Replacing Leaky Windows

Energy-conscious carpenters trades old windows and doors for more sophisticated, airtight alternatives.

Jeff Wilson could feel the cold air blowing in through his old single-pane windows. When he touched the glass in winter, the surface was freezing cold. Warm air from inside would form beads of condensation on the windows, which dripped down to the painted sill and caused mold growth, even in the dead of winter.

"If it was windy, you could actually feel breezes coming through," Jeff describes, adding that the leaky windows ushered in southeast Ohio's stagnant summer humidity, causing the air conditioner to work overtime.

Several years ago, Jeff replaced four windows, opting for double-pane glass. "Double-pane is fairly standard now, and those are good," he says, defending his first window replacements. "But the question is, are they going to be good enough in the long haul?"

Jeff will keep those double-pane windows and enhance his home by replacing the rest with the industry best: triple-pane, gas-filled windows. That includes nine more antiquated, leaky windows, plus the front door — and seven windows and three more doors in the new garage/addition.

"I feel strongly that you shouldn't rip out something you did just five years ago and redo it," he says of his thrifty-green approach. "Instead, I built on what I had already done."

Tighter Windows and Doors

As their name suggests, triple-pane, gas-filled windows provide three layers of glass with krypton or argon gas between layers. This gas serves as insulation, reducing heat transfer between panes. The frame material is also important. Jeff opted for vinyl-framed windows, which provide better insulation than metal-clad wood frames. Additionally, the windows have a warm-edge glazing, meaning high-density foam and high-grade silicon sealant is applied between the window and frame rather than a simple metal spacer. This prevents condensation at window edges.

"If I put my hand on the window, it feels only slightly cooler than the temperature of the room, which means the bitter cold air outside is not sucking the heat out of my house," Jeff explains, noting that the layers of glass spaced with krypton gas prevent this air exchange.

Proper window installation is as important as buying the best window. Follow window manufacturers' instructions for how to install, caulk and tape windows to prevent any gaps, Jeff advises.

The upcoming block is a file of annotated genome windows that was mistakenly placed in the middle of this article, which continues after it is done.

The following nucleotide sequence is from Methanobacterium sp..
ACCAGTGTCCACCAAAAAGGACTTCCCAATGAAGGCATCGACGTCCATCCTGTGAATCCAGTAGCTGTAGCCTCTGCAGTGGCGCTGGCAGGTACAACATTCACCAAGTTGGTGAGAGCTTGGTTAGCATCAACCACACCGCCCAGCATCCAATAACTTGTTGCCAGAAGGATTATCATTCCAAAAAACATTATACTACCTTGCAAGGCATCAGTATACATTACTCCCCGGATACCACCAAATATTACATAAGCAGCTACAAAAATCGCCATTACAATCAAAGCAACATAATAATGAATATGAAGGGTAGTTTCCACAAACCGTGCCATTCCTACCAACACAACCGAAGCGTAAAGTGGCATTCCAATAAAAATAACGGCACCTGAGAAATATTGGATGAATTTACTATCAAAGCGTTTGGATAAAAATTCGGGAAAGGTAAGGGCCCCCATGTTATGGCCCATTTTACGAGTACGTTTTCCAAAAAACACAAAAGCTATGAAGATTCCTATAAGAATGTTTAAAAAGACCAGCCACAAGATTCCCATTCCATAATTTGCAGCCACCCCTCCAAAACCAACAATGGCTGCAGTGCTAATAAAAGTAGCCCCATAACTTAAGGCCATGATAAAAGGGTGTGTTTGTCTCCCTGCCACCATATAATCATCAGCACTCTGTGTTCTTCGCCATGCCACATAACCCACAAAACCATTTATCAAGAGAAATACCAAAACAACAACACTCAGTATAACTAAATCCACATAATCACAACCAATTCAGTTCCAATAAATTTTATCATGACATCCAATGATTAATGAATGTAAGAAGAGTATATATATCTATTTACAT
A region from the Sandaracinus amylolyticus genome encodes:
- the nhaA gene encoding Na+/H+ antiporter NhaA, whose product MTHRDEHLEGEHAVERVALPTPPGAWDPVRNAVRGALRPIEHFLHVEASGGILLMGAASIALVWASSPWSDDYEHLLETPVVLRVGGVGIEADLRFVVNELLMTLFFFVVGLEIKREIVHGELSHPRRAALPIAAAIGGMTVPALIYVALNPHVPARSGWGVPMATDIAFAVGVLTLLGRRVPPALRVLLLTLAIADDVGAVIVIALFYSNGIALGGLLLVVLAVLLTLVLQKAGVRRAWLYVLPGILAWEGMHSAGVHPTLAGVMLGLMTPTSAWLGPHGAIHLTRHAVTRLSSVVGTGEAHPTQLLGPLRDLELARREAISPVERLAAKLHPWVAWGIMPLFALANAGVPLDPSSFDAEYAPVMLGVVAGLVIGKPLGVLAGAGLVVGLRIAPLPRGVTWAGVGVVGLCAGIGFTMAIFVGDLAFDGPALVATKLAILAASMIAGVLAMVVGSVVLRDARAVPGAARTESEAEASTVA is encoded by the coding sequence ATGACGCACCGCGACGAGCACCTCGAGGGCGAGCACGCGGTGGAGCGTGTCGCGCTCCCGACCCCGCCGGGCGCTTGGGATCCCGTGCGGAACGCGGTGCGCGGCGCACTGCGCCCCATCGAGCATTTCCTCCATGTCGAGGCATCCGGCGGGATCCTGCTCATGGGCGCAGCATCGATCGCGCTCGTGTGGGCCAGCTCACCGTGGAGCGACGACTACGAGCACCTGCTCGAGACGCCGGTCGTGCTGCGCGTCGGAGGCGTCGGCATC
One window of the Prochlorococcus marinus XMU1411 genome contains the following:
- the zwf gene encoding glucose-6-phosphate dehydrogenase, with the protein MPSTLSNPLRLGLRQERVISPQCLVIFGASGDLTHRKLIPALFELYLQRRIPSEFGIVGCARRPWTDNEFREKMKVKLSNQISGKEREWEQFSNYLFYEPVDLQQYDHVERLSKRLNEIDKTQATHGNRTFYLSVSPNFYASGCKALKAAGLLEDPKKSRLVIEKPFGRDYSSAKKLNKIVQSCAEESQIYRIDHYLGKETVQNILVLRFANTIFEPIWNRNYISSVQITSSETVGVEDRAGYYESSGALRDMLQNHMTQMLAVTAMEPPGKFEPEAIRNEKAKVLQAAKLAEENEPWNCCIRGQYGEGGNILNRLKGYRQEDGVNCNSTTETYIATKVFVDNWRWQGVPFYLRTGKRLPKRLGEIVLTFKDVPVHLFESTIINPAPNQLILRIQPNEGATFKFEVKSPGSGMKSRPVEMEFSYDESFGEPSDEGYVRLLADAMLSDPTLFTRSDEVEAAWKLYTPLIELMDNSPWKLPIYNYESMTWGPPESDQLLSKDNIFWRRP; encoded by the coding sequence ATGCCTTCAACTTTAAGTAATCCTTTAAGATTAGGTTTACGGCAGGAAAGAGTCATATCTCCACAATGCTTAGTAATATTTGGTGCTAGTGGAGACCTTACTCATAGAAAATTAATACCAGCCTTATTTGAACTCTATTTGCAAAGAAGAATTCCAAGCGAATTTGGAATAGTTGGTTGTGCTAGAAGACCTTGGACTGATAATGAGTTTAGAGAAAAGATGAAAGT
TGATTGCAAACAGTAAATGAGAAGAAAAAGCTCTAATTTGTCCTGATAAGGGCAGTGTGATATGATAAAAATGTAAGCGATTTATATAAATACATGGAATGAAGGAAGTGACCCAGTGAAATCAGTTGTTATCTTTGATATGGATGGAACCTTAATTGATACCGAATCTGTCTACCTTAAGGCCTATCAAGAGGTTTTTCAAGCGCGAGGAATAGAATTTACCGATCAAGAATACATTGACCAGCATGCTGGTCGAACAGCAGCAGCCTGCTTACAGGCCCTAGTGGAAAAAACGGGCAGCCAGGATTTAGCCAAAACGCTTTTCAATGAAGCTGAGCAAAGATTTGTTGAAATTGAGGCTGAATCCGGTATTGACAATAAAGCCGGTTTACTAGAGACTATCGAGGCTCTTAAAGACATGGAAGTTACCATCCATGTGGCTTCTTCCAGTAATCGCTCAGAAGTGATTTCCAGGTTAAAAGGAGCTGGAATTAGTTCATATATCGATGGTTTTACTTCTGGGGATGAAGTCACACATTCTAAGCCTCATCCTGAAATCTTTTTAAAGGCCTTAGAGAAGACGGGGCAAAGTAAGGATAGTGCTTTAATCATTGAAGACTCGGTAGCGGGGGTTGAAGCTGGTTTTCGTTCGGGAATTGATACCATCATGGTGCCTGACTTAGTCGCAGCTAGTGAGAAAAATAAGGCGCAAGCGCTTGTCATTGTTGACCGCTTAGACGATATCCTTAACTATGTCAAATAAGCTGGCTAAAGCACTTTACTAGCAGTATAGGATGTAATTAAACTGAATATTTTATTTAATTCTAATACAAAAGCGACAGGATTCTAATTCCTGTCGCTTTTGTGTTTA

Jeff replaced three doors in the original house, and installed three doors in the new garage/addition. He opted for fiberglass, foam-filled doors that will maintain the air seal he worked hard to accomplish through window replacements and insulating the walls. The front door is wood-framed with triple-pane, gas-filled art glass detail — a custom piece that is airtight and aesthetically pleasing.

Replacement on a Budget

Replacing every window in your home might not fit your budget, so split this project into chunks you can manage.

  • Identify windows in the worst condition. That's often those on north- and west-facing sides of the house that take a beating from Mother Nature. "Replace windows one wall at a time," Jeff suggests. "Make a plan and break it down based on what you can afford. You don't have to do everything all at once."
  • Install with care. Follow manufacturers' instructions carefully to get a tight air seal. Or rely on a professional for this task.
  • Buy as much as you can afford. "Look at warm-edge glazing and triple-pane, gas-filled windows," Jeff advises. "Aim for as high-quality windows and doors that you can, because you don't want to replace them anytime soon." The windows Jeff chose have a 50-year warranty.

Boosting Efficiency With Windows and Doors

See All Photos

Shop This Look

Next Up

How to Build Airtight Insulated Cathedral Ceilings

Proper construction techniques can help ensure airtight, dry and energy-efficient cathedral ceilings.

What It Costs to "Green" an Existing House

From building an addition with solar paneling to laying new shingles for the roof, Deep Energy Retrofit is not cheap.

Retrofitting an Existing Roof for Energy Efficiency

The lid of Jeff Wilson's Cape Cod was leaking big time. A new roof bolstered with insulation more than doubles its energy efficiency.

Air Sealing a Drafty House

Learn techniques to more than double your home walls' energy-efficiency rating.

Maximum Value Energy Efficiency Projects: Windows and Doors

Just by replacing your windows and doors with more efficient models, you can save energy, improve comfort, minimize condensation, increase natural light, reduce fading and lower HVAC costs.

Maximum Value Home Exterior Projects: Doors

One of the easiest ways to freshen up your home's style and bring major curb appeal? A new front door!

How to Read a Window Energy Efficiency Label

Do the homework when it comes to all those codes and numbers on window energy-efficiency labels.

Choosing Energy Efficient Windows for Your Home

Consider these four factors that can affect a window's performance.

Practical Ways to Add Sunshine

Use windows and skylights to bring natural light into your home.

Demolition: Converting a Window to a Door

Follow these guidelines for removing a window and creating a rough opening.

More from:

Energy Answers

Go Shopping

Refresh your home with stylish products handpicked by HGTV editors.


Good Bones

11am | 10c

Good Bones

12pm | 11c

Good Bones

1pm | 12c

Good Bones

2pm | 1c

Good Bones

3pm | 2c

Good Bones

4pm | 3c

Good Bones

5pm | 4c
On Tonight
On Tonight

Bargain Block

8pm | 7c

House Hunters

10pm | 9c

House Hunters

10:31pm | 9:31c

House Hunters

11pm | 10c

House Hunters

11:30pm | 10:30c

Bargain Block

12am | 11c

House Hunters

1am | 12c

House Hunters

1:31am | 12:31c

House Hunters

2:30am | 1:30c

Follow Us Everywhere

Join the party! Don't miss HGTV in your favorite social media feeds.